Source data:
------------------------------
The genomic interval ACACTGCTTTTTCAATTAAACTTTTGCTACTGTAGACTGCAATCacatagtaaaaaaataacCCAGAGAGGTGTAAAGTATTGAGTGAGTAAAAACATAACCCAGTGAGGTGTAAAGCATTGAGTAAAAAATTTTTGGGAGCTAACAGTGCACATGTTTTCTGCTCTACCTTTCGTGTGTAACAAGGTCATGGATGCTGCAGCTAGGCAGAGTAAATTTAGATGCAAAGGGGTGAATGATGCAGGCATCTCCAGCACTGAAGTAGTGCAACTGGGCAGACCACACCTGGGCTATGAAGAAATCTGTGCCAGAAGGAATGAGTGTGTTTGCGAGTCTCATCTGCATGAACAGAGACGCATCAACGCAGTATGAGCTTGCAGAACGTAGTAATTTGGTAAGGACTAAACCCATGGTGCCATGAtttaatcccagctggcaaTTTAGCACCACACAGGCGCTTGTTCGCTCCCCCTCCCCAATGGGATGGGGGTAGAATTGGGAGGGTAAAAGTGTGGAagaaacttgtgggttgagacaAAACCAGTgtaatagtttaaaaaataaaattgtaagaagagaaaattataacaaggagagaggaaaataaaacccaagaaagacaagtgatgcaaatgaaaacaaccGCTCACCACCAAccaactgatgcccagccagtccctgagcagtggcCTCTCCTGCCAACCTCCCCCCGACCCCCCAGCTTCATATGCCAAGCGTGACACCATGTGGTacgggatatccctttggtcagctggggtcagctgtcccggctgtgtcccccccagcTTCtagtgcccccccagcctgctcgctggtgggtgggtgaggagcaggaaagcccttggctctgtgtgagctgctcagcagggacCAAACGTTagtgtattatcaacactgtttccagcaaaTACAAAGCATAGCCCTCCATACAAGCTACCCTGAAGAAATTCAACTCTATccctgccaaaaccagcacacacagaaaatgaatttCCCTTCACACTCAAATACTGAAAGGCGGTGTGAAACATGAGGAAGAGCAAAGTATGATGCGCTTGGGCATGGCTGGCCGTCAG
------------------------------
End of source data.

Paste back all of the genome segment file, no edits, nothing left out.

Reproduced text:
The genomic interval ACACTGCTTTTTCAATTAAACTTTTGCTACTGTAGACTGCAATCacatagtaaaaaaataacCCAGAGAGGTGTAAAGTATTGAGTGAGTAAAAACATAACCCAGTGAGGTGTAAAGCATTGAGTAAAAAATTTTTGGGAGCTAACAGTGCACATGTTTTCTGCTCTACCTTTCGTGTGTAACAAGGTCATGGATGCTGCAGCTAGGCAGAGTAAATTTAGATGCAAAGGGGTGAATGATGCAGGCATCTCCAGCACTGAAGTAGTGCAACTGGGCAGACCACACCTGGGCTATGAAGAAATCTGTGCCAGAAGGAATGAGTGTGTTTGCGAGTCTCATCTGCATGAACAGAGACGCATCAACGCAGTATGAGCTTGCAGAACGTAGTAATTTGGTAAGGACTAAACCCATGGTGCCATGAtttaatcccagctggcaaTTTAGCACCACACAGGCGCTTGTTCGCTCCCCCTCCCCAATGGGATGGGGGTAGAATTGGGAGGGTAAAAGTGTGGAagaaacttgtgggttgagacaAAACCAGTgtaatagtttaaaaaataaaattgtaagaagagaaaattataacaaggagagaggaaaataaaacccaagaaagacaagtgatgcaaatgaaaacaaccGCTCACCACCAAccaactgatgcccagccagtccctgagcagtggcCTCTCCTGCCAACCTCCCCCCGACCCCCCAGCTTCATATGCCAAGCGTGACACCATGTGGTacgggatatccctttggtcagctggggtcagctgtcccggctgtgtcccccccagcTTCtagtgcccccccagcctgctcgctggtgggtgggtgaggagcaggaaagcccttggctctgtgtgagctgctcagcagggacCAAACGTTagtgtattatcaacactgtttccagcaaaTACAAAGCATAGCCCTCCATACAAGCTACCCTGAAGAAATTCAACTCTATccctgccaaaaccagcacacacagaaaatgaatttCCCTTCACACTCAAATACTGAAAGGCGGTGTGAAACATGAGGAAGAGCAAAGTATGATGCGCTTGGGCATGGCTGGCCGTCAG